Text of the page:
Cambridge District Scout Archives
The pictures below are from C T Wood’s album of 1922 and show hobnailed boots used in walking and climbing in the Lake District. Most do not show the features of the specialist climbing patterns (below) that emphasise the edges of the sole. They may be a pattern that is not designed for a specific climbing task but for all walking/ climbing terrains. More likely they are a generalised hobnailing for rural or industrial work.
A leaders shoe, below, showing a pattern that I have not seen elsewhere. The camp was not in notable ‘climbing’ country. This is clearly a shoe, not a boot.
Hobnailed boots were formerly used for mountaineering to grip on sloping rock surfaces. Mountaineering hobnailed boots tended to have large pointed hobnails on the extreme edges of the soles and heels to grip small roughness on steeply sloping rock and on snow, particularly before crampons were used.
The hob nails wear down quickly and are hard to replace. The firm soles needed are unforgiving and the nails conduct heat away very quickly in winter. They give reduced grip on smooth or sloping rocks and hard ice. They work well on rough rock, edgy holds and vegetation. When walking becomes climbing (graded climbs) they are inferior to modern soles.
This illustration shows styles with one to three different hob nails. They were adapted to local climbing needs. It is difficult to judge to what extent this was regional pride, local usage or a fine appreciation of very local rock conditions.
‘The vibram sole has become the best all round compound for mountain use.’ (http://glencoemountaineer.blogspot.com) And on an individual basis they are less destructive than a hob nailed boot.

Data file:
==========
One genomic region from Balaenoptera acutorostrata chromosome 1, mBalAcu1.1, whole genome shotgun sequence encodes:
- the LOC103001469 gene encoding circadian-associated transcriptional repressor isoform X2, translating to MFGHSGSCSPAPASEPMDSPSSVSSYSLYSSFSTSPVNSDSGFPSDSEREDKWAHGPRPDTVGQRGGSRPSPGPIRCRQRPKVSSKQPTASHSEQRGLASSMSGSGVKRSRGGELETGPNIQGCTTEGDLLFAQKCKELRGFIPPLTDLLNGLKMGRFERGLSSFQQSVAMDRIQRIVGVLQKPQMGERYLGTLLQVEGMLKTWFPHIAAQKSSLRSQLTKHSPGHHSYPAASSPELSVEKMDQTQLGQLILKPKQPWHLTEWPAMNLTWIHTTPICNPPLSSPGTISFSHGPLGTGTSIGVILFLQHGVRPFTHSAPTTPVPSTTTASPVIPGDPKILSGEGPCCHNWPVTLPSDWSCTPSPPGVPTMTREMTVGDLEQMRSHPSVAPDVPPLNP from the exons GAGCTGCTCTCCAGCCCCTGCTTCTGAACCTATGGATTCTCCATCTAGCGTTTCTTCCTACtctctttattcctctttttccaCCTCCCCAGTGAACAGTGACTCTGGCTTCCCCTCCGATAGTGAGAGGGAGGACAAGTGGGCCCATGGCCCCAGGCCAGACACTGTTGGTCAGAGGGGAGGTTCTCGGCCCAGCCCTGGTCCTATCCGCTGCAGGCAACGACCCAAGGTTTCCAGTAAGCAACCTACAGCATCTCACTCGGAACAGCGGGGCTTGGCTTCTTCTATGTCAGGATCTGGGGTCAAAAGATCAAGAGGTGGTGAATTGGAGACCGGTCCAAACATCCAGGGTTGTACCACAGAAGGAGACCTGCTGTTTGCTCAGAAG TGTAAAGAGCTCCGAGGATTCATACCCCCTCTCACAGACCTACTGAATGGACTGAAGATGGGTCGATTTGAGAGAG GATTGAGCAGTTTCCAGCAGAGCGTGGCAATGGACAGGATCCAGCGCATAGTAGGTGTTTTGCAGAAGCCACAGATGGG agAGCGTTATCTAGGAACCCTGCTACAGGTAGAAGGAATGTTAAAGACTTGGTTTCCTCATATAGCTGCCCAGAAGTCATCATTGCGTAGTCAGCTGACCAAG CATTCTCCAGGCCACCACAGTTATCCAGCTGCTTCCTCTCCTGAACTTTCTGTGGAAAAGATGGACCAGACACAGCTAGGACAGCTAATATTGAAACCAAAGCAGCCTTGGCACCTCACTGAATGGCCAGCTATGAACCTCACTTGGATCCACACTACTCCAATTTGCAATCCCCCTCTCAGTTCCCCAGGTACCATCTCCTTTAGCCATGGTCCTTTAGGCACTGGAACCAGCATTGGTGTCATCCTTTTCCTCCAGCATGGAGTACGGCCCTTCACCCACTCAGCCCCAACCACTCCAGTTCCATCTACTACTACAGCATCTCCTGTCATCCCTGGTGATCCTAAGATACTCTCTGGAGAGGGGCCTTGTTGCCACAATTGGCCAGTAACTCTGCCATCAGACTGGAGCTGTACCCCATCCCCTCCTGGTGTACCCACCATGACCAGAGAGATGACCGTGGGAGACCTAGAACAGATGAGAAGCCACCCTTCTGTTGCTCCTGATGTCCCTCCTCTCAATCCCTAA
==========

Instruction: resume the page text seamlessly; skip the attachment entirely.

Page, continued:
Hobnail boots damage the landscape.
Invented 1938 in Italy following a number of deaths attributed to inadequacy of hob nails they were rare until some time after the war.
1957 Bob Eden of the 5th recalls preparation for a Lake District. ‘Preparation for mountain climbing included purchasing ex-army boots and bashing in star-mugger and Triconi 6 nails into the soles. Then lots of painful walking well beforehand to to break-in these boots in a futile attempt to avoid painful blisters.’
Vibram was made of treated rubber the first successful ascent of K2 was with Virbam soled boots. This form of sole is now standard for general mountain wear.
1949 A 12th Cambridge report of a hike on the Kander Glacier (c 10,000′ or 3000 m) gives the following ‘lucky to be going on the climb at all without proper boots’ ‘realised the advantage of having nailed boots’ ‘Peter, who had rubber soles on his shoes slid back into the arms… , I who had crepe soles, which was rather better than rubber, but not a lot… also had difficulty’ . Their guide, Ueli, cut steps and at one point they borrowed ice axes from a converging party.
Note the ‘shoes’ in the description above – clearly differentiated from others who had boots.
JWR Archivist Jan 2019